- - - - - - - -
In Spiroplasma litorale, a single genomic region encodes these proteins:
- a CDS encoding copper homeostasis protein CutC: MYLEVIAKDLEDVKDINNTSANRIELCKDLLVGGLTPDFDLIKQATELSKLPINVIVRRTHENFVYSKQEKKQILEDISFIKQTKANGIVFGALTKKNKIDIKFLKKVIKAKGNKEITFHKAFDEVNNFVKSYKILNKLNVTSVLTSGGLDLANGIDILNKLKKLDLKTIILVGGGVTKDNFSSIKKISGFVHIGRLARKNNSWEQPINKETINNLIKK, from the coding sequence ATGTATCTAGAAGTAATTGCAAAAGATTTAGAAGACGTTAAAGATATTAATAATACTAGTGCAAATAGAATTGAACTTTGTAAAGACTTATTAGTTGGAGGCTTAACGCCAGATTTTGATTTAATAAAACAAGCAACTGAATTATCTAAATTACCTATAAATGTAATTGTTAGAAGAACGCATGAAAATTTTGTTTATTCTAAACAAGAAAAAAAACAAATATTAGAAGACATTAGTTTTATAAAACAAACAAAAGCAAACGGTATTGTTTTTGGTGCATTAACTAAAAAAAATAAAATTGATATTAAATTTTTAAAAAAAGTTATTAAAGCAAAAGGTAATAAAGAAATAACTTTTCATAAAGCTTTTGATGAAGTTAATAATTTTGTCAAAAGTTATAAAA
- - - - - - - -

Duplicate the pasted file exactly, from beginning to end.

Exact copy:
In Spiroplasma litorale, a single genomic region encodes these proteins:
- a CDS encoding copper homeostasis protein CutC: MYLEVIAKDLEDVKDINNTSANRIELCKDLLVGGLTPDFDLIKQATELSKLPINVIVRRTHENFVYSKQEKKQILEDISFIKQTKANGIVFGALTKKNKIDIKFLKKVIKAKGNKEITFHKAFDEVNNFVKSYKILNKLNVTSVLTSGGLDLANGIDILNKLKKLDLKTIILVGGGVTKDNFSSIKKISGFVHIGRLARKNNSWEQPINKETINNLIKK, from the coding sequence ATGTATCTAGAAGTAATTGCAAAAGATTTAGAAGACGTTAAAGATATTAATAATACTAGTGCAAATAGAATTGAACTTTGTAAAGACTTATTAGTTGGAGGCTTAACGCCAGATTTTGATTTAATAAAACAAGCAACTGAATTATCTAAATTACCTATAAATGTAATTGTTAGAAGAACGCATGAAAATTTTGTTTATTCTAAACAAGAAAAAAAACAAATATTAGAAGACATTAGTTTTATAAAACAAACAAAAGCAAACGGTATTGTTTTTGGTGCATTAACTAAAAAAAATAAAATTGATATTAAATTTTTAAAAAAAGTTATTAAAGCAAAAGGTAATAAAGAAATAACTTTTCATAAAGCTTTTGATGAAGTTAATAATTTTGTCAAAAGTTATAAAA